Dave...
     
  13. Just Zis Guy

    Just Zis Guy Guest

  14. Just Zis Guy

    Just Zis Guy Guest

    "Dave Kahn" <[email protected]> wrote in message
    news:[email protected]...

    > That would imply they have no effect on the response of the head in an impact. That seems
    > unlikely.

    It runs counter to what we've been told by doctors, for sure, but then much of what they have said
    on the helmet issue has been discredited over time, so maybe the assertion that skull plus
    polystyrene is significantly better than skull alone in preventing damage to the brain in serious
    impacts is actually false.

    I think we should at least be prepared to consider the possibility.

    --
    Guy
    ===

    WARNING: may contain traces of irony. Contents may settle after posting.
    http://www.chapmancentral.co.uk
     
  15. Simon Brooke

    Simon Brooke Guest

    [email protected] (Dave Kahn) writes:

    > "Just zis Guy, you know?" <[email protected]> wrote in message
    > news:<[email protected]>...
    > > "Dave Kahn" <[email protected]> wrote in message
    > > news:[email protected]...
    >
    > > > Isn't it just as simple to suppose that they mitigate some of the worst injuries and promote
    > > > others in about equal measure?
    > >
    > > That's what we conclude, but Occam's Razor indicates that we should at least consider the
    > > possibility that in fact they do bugger all.
    >
    > That would imply they have no effect on the response of the head in an impact. That seems
    > unlikely.

    I agree with you. I just can't buy that. We can clearly see ways in which a helmet must change the
    physics of the impact. They do not do 'bugger all'. Consequently we have to conclude from the
    overall statistics that they do at least as much actual harm as good.

    This is actually a rather hopeful observation. By studying when and why helmets do harm, we can
    perhaps design helmets which do less harm less frequently. Of course, doing this will not solve the
    problem of road users behaving irresponsibly.

    --
    [email protected] (Simon Brooke) http://www.jasmine.org.uk/~simon/ ,/| _.--''^``-...___.._.,; /,
    \'. _-' ,--,,,--''' { \ `_-'' ' / `;;' ; ; ; ._..--'' ._,,, _..' .;.' (,_....----''' (,..--''
     
  16. > It runs counter to what we've been told by doctors, for sure, but then much of what they have said
    > on the helmet issue has been discredited over time, so maybe the assertion that skull plus
    > polystyrene is significantly better than skull alone in preventing damage to the brain in serious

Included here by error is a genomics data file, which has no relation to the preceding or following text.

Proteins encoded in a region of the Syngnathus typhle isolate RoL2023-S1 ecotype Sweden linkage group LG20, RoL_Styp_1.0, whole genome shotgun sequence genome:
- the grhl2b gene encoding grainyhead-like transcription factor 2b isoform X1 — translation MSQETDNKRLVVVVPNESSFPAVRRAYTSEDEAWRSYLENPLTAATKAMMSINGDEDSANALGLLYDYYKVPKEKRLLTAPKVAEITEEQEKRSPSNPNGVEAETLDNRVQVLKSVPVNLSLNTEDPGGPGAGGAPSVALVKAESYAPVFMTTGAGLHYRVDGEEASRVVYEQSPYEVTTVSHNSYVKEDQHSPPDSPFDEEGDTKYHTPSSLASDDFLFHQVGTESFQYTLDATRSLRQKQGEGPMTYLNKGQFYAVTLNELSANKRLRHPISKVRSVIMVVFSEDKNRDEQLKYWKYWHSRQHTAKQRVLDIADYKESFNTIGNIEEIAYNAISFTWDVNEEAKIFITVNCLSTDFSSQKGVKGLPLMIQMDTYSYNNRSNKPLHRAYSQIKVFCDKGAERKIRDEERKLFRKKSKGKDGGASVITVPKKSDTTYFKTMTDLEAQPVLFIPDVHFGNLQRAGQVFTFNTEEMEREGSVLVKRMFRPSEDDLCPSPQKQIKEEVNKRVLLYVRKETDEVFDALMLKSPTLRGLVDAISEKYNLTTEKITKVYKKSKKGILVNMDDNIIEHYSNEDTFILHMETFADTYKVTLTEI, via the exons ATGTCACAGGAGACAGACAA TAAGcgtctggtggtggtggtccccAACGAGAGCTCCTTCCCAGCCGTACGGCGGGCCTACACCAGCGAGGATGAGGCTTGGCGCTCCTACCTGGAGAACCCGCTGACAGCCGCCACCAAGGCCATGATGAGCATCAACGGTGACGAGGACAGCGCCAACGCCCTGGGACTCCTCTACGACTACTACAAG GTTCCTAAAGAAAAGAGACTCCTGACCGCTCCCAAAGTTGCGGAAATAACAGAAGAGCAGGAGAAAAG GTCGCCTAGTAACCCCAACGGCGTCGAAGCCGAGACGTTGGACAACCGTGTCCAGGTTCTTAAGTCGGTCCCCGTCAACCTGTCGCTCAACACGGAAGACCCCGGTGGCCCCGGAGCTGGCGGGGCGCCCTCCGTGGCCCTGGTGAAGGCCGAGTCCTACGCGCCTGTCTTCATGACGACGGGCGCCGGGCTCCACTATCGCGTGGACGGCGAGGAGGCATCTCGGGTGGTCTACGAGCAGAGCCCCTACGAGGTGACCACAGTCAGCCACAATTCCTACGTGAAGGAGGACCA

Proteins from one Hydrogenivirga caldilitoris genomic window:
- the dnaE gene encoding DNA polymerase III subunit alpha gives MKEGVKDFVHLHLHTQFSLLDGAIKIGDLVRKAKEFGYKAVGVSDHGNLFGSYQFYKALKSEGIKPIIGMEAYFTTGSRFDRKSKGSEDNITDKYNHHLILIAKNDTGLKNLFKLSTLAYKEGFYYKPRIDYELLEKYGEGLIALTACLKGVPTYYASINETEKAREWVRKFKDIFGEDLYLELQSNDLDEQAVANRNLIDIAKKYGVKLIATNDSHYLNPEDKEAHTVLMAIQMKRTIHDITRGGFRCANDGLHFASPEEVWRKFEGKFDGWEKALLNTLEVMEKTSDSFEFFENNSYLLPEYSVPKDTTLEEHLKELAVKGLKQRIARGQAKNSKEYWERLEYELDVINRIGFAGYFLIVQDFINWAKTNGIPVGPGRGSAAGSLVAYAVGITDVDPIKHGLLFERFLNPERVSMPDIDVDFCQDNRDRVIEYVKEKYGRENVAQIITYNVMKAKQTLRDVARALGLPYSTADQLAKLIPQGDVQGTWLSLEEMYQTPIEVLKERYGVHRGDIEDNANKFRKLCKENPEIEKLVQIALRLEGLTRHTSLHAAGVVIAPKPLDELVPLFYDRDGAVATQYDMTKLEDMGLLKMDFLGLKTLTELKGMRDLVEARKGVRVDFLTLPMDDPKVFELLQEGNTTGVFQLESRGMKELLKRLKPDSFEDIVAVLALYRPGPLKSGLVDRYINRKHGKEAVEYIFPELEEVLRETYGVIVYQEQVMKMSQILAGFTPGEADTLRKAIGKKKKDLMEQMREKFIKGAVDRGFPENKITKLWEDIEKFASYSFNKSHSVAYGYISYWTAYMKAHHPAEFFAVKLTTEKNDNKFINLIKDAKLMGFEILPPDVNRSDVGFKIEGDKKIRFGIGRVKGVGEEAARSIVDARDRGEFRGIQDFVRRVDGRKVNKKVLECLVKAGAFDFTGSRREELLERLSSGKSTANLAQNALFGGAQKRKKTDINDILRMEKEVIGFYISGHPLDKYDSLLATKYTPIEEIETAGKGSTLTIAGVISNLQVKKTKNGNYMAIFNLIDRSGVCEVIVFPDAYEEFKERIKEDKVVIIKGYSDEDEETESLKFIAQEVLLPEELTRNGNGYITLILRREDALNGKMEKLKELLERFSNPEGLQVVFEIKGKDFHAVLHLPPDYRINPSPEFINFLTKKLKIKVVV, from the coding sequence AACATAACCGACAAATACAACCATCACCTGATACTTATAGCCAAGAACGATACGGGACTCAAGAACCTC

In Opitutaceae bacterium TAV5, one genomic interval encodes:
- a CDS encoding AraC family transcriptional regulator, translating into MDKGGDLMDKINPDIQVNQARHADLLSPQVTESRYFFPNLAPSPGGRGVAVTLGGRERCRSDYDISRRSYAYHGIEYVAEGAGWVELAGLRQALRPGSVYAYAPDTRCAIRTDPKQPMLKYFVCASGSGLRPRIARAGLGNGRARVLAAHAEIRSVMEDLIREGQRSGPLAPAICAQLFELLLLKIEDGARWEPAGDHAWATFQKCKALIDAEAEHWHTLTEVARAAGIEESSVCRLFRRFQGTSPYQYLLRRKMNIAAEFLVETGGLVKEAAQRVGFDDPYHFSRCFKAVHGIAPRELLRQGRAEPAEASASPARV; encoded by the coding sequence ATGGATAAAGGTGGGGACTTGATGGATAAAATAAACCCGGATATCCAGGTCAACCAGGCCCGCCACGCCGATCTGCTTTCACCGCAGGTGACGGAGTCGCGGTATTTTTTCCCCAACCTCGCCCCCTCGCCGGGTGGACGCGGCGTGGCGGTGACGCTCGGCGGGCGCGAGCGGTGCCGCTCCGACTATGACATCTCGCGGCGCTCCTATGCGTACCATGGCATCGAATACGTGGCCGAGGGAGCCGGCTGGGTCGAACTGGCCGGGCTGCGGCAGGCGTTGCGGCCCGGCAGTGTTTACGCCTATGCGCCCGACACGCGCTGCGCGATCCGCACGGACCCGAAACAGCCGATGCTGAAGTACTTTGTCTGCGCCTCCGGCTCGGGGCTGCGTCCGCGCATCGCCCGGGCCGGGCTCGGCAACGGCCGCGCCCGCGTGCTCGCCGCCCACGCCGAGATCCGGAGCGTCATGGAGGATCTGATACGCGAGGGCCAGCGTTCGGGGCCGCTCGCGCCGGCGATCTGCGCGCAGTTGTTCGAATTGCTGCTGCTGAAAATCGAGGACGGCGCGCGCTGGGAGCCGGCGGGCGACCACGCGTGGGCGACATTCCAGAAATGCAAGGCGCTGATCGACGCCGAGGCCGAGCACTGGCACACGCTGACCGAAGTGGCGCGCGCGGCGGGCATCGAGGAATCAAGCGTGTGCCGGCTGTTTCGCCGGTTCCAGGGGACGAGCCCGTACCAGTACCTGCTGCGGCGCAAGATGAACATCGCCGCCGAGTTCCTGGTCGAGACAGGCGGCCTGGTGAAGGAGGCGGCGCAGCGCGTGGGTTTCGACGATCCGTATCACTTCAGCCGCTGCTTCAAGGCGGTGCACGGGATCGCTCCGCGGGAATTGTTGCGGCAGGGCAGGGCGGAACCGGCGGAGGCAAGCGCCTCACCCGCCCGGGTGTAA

> impacts is actually false.
    >
    > I think we should at least be prepared to consider the possibility.

    I think this is one that we can consider and safely reject.

    Although, if we can find someone that does believe it they'll be some kind of anti-Liddite. We could
    then throw them at BHIT and both would disappear!

    ---
    Outgoing mail is certified Virus Free. Checked by AVG anti-virus system (http://www.grisoft.com).
    Version: 6.0.577 / Virus Database: 366 - Release Date: 03/02/2004
     
  17. Just Zis Guy

    Just Zis Guy Guest

    "Mark Thompson" <[email protected] (change warm for hot)>
    wrote in message news:[email protected]...

    > > It runs counter to what we've been told by doctors, for sure, but then
    much
    > > of what they have said on the helmet issue has been discredited over
    time,
    > > so maybe the assertion that skull plus polystyrene is significantly
    better
    > > than skull alone in preventing damage to the brain in serious impacts is actually false.

    > I think this is one that we can consider and safely reject.

    Possibly, but I was mulling it over and it does seem to merit investigation at least. Assuming the
    outcome you were looking for to have been countered by some other unforeseen outcome is inherently
    less believable than assuming the outcome you were looking for did not in fact happen, after all.

    Maybe we're up against Schrödinger's Helmet here. Or the Helmetberg Uncertainty Principle. Or
    something.

    > Although, if we can find someone that does believe it they'll be some kind
    of
    > anti-Liddite. We could then throw them at BHIT and both would disappear!

    That's an attractive thought :)

    --
    Guy
    ===

    WARNING: may contain traces of irony. Contents may settle after posting.
    http://www.chapmancentral.co.uk
     
  18. > Possibly, but I was mulling it over and it does seem to merit investigation at least. Assuming the
    > outcome you were looking for to have been countered by some other unforeseen outcome is inherently
    > less believable than assuming the outcome you were looking for did not in fact happen, after all.

    But doesn't it fly in the face of ALL research. Both 'real world' and lab based?
     
  19. Just Zis Guy

    Just Zis Guy Guest

    On Thu, 05 Feb 2004 19:05:02 GMT, Simon Brooke <[email protected]>
    wrote:

    >> That would imply they have no effect on the response of the head in an impact. That seems
    >> unlikely.

    >I agree with you. I just can't buy that. We can clearly see ways in which a helmet must change the
    >physics of the impact. They do not do 'bugger all'. Consequently we have to conclude from the
    >overall statistics that they do at least as much actual harm as good.

    from <url:http://www.cyclinghealth.org.nz/faq.html>

    4. What kind of protection does a helmet provide?